Raspberry Pi and Sensor Tag - Part II

In my last post on this subject, I documented how to set up your RPi for the purpose of connecting to a Sensor Tag by TI and then collect data through all its sensors.
In this second part of that journey I am going to show you how to accomplish the followings:
  1. Find the address of your Sensor Tag
  2. Connect manually to validate that Bluetooth works as expected
  3. Retrieve data from the sensors
Find Mac Address
There are a few commands that you will find useful in this quest of dealing with BT devices on Linux based systems.
With the following command, you can discover all the devices in discovery mode around you and their mac address. We’re interested into grabbing the one that reports “SensorTag”. Turn on your tag, launch the command and then Ctrl + C to stop as soon you spot it.
sudo hcitool lescan 
image
Copy the associated address in the clipboard and then run this command
sudo hcitool leech <your address here>

Read Sensors

Now let’s switch on the thermometer sensor and read its value through the use of the Gatt Tool.
gatttool -b 90:59:AF:0A:A8:4E –interactiveconnectchar-read-had 0x25disconnectexit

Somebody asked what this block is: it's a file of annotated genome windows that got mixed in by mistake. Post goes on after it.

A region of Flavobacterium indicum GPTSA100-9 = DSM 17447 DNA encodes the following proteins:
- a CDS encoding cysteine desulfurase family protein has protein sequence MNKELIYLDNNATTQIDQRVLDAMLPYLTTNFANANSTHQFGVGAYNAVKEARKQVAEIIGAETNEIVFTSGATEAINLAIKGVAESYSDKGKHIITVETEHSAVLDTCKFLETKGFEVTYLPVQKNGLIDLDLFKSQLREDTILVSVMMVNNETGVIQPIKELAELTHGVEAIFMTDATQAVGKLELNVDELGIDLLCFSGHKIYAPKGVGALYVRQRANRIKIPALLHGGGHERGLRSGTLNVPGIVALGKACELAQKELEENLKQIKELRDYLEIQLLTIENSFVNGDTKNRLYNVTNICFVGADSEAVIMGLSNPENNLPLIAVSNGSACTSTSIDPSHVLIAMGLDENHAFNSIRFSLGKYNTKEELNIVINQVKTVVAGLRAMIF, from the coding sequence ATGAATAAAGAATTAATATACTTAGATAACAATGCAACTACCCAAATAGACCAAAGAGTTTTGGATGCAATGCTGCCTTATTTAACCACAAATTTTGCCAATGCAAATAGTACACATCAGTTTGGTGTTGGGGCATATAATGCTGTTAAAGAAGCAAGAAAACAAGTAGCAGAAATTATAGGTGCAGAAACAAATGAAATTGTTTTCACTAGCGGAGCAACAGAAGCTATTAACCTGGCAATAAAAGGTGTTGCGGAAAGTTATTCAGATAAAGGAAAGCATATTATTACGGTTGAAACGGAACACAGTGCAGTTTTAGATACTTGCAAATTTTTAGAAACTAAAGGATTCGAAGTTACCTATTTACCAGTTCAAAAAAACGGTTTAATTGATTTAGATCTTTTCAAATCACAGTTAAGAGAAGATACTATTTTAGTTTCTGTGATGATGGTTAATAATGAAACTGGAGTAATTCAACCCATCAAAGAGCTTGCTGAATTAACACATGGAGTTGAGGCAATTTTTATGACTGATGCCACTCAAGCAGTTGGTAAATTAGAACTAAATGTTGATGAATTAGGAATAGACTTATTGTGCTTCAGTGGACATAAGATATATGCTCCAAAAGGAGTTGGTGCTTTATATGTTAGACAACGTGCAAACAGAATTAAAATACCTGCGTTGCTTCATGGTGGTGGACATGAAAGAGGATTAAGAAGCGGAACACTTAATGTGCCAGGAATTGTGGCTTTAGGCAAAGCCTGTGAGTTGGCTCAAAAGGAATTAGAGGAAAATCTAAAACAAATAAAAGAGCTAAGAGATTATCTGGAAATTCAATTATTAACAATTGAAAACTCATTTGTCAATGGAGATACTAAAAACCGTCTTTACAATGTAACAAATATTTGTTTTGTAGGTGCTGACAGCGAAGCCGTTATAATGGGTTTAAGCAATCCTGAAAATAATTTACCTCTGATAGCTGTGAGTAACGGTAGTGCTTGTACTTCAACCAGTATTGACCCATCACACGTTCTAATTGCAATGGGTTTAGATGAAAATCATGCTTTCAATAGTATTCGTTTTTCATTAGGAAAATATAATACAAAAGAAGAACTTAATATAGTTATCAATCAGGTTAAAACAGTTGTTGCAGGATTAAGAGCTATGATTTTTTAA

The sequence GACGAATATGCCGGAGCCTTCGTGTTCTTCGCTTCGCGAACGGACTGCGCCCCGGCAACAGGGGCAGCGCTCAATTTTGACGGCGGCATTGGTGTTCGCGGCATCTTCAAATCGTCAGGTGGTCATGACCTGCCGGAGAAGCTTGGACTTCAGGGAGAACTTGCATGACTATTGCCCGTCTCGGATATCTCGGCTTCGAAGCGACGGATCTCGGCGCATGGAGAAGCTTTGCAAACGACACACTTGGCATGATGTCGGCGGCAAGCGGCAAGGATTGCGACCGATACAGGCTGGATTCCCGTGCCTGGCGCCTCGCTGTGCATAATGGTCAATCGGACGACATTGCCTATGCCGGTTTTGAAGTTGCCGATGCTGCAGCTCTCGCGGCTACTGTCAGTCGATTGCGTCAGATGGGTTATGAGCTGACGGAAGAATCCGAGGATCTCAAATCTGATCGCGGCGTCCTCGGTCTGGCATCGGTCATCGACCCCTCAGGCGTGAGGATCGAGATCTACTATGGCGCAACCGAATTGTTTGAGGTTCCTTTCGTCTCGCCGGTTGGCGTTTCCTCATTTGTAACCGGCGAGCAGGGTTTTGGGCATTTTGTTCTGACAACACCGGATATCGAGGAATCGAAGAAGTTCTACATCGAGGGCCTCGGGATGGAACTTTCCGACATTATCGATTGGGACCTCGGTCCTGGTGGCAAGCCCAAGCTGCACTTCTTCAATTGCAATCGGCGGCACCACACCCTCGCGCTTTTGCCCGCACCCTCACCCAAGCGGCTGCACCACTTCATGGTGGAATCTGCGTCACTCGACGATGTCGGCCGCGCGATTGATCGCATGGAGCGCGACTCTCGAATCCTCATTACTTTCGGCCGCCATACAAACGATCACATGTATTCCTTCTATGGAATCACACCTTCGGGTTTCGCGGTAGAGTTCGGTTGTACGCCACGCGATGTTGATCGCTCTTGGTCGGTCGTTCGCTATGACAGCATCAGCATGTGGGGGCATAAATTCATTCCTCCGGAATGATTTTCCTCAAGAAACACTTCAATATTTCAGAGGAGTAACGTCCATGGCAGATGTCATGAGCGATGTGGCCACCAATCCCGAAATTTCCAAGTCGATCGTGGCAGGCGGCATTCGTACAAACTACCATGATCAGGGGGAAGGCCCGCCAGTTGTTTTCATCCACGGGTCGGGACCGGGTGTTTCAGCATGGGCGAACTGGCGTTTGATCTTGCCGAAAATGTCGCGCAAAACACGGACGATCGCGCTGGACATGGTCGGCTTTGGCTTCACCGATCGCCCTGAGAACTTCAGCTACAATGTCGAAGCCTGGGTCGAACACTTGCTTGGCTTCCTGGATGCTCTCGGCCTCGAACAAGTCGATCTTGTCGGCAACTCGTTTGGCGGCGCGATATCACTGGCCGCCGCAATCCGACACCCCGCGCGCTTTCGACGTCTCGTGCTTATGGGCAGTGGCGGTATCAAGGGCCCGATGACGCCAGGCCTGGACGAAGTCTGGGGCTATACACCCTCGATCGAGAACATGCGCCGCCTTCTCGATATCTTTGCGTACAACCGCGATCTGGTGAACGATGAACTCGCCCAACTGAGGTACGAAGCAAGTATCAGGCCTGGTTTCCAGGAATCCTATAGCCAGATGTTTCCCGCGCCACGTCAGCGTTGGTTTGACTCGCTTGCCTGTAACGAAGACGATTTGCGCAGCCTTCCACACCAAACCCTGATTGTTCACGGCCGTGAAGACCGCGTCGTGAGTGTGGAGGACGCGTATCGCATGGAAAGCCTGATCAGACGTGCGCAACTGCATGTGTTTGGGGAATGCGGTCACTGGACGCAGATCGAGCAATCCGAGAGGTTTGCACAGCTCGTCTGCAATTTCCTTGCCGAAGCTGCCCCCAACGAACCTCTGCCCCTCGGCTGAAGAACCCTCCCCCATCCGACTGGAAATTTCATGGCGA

At this point if you encountered no error then we can move to the next phase. I learned all that stuff from reading Michal’s Saunby blog and his GitHub branch on the subject. Thanks, Michael!

Retrieve Data

Now we’re going to download some Python code and test all out. Enter the folder that we created last time “andromeda” and use the following command
That will download from Github the code to retrieve temp data from the sensor. To run it just type
python read_temp.py <your_sendor_tag_address>
You should see something like this
image
And, if you do then you should be very happy because after this we can move to the next phase that is: build some code in Node js to retrieve and store data.
Exciting!

References

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